Researchers from the University of Hamburg in Germany, in collaboration with colleagues from the University of Aarhus in Denmark, have synthesized a new superconducting material by growing a few layers of an antiferromagnetic transition-metal chalcogenide on a bismuth-based topological insulator, both being non-superconducting materials.

While superconductivity and magnetism are generally believed to be mutually exclusive, surprisingly, in this new material, superconducting correlations...

Im Focus: Studying fundamental particles in materials

Laser-driving of semimetals allows creating novel quasiparticle states within condensed matter systems and switching between different states on ultrafast time scales

Studying properties of fundamental particles in condensed matter systems is a promising approach to quantum field theory. Quasiparticles offer the opportunity...

Im Focus: Designing Architecture with Solar Building Envelopes

Among the general public, solar thermal energy is currently associated with dark blue, rectangular collectors on building roofs. Technologies are needed for aesthetically high quality architecture which offer the architect more room for manoeuvre when it comes to low- and plus-energy buildings. With the “ArKol” project, researchers at Fraunhofer ISE together with partners are currently developing two façade collectors for solar thermal energy generation, which permit a high degree of design flexibility: a strip collector for opaque façade sections and a solar thermal blind for transparent sections. The current state of the two developments will be presented at the BAU 2017 trade fair.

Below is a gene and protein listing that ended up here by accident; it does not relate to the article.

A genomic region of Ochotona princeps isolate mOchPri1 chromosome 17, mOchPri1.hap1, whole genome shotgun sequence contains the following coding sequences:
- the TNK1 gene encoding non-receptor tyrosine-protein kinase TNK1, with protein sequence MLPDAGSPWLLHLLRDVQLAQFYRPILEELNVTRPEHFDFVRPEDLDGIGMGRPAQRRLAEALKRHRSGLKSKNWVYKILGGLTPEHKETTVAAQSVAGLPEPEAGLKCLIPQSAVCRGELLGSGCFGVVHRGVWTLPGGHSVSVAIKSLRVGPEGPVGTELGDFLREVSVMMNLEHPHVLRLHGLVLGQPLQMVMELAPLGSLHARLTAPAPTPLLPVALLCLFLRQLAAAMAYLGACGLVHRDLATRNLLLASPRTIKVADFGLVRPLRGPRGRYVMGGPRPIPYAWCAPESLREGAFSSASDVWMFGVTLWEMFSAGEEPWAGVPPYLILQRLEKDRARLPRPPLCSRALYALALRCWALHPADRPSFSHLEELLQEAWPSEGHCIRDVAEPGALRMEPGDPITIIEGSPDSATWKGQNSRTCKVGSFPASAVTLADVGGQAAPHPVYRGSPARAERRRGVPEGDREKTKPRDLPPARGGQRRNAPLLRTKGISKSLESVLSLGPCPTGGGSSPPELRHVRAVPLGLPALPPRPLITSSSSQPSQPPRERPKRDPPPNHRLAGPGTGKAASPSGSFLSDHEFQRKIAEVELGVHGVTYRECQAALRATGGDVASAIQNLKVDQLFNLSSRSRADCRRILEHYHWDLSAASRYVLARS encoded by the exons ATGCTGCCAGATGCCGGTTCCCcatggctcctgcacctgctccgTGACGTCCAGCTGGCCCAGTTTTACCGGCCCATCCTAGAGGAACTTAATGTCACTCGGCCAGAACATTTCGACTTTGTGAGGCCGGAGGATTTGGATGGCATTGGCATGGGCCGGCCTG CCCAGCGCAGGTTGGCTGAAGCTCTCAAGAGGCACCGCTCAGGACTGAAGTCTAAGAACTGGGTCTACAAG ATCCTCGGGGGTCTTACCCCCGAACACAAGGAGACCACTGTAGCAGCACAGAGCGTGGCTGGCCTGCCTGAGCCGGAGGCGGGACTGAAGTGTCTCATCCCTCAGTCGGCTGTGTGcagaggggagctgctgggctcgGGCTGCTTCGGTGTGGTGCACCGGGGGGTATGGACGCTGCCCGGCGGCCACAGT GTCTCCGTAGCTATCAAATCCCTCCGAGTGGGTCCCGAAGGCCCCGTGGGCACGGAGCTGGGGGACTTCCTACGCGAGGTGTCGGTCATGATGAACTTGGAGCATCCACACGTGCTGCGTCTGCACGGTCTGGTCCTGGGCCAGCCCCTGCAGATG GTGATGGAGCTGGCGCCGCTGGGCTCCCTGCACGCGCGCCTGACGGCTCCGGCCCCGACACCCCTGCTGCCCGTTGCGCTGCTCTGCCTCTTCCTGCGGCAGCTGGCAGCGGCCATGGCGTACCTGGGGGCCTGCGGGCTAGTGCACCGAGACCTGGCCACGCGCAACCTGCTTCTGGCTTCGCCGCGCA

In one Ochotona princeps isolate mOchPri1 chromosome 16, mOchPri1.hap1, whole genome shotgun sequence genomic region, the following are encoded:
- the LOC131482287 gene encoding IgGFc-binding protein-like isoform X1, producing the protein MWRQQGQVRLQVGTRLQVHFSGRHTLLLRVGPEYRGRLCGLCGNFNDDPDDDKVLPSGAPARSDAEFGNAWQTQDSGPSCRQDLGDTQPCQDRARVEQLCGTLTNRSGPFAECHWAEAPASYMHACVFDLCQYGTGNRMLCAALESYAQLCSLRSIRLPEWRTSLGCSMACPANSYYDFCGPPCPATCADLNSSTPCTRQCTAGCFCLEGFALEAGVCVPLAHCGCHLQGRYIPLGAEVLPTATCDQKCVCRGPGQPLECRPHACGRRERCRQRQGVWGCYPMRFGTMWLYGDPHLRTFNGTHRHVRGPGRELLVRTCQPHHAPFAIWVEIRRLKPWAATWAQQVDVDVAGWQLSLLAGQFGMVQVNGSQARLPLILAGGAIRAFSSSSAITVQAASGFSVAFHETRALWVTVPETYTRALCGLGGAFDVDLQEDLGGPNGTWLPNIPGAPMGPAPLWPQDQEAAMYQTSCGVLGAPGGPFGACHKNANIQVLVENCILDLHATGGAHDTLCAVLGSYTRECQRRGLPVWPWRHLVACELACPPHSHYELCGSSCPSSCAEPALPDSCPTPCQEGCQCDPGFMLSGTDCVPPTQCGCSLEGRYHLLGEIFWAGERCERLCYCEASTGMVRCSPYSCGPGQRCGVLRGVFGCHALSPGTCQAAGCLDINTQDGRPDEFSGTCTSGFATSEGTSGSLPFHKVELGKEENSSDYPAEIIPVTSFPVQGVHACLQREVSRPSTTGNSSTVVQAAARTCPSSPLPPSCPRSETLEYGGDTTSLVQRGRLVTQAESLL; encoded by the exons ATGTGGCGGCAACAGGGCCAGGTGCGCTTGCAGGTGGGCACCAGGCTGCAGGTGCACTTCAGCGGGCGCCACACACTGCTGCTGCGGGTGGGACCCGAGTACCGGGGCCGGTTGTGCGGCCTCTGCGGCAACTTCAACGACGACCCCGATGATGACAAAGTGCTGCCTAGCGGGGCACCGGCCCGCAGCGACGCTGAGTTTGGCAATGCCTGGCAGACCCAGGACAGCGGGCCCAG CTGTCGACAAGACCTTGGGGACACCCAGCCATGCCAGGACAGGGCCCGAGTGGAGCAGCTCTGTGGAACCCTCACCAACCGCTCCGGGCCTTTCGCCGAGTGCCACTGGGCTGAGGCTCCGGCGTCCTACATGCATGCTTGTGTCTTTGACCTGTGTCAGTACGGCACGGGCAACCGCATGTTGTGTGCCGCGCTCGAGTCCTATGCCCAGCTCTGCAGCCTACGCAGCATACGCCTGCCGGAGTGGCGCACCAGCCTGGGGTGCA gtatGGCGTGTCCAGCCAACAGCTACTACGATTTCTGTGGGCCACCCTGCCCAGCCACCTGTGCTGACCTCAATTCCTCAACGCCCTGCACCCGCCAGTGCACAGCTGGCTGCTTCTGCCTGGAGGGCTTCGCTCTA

As part of the “ArKol – development of architecturally highly integrated façade collectors with heat pipes” project, Fraunhofer ISE together with its partners...

All Focus news of the innovation-report >>>

Anzeige

Anzeige

Event News

Sustainable Water use in Agriculture in Eastern Europe and Central Asia

19.01.2017 | Event News

12V, 48V, high-voltage – trends in E/E automotive architecture

10.01.2017 | Event News

2nd Conference on Non-Textual Information on 10 and 11 May 2017 in Hannover

09.01.2017 | Event News

 
Latest News

New Study Will Help Find the Best Locations for Thermal Power Stations in Iceland

19.01.2017 | Earth Sciences

Not of Divided Mind

19.01.2017 | Life Sciences

Molecule flash mob

19.01.2017 | Physics and Astronomy

VideoLinks
B2B-VideoLinks
More VideoLinks >>>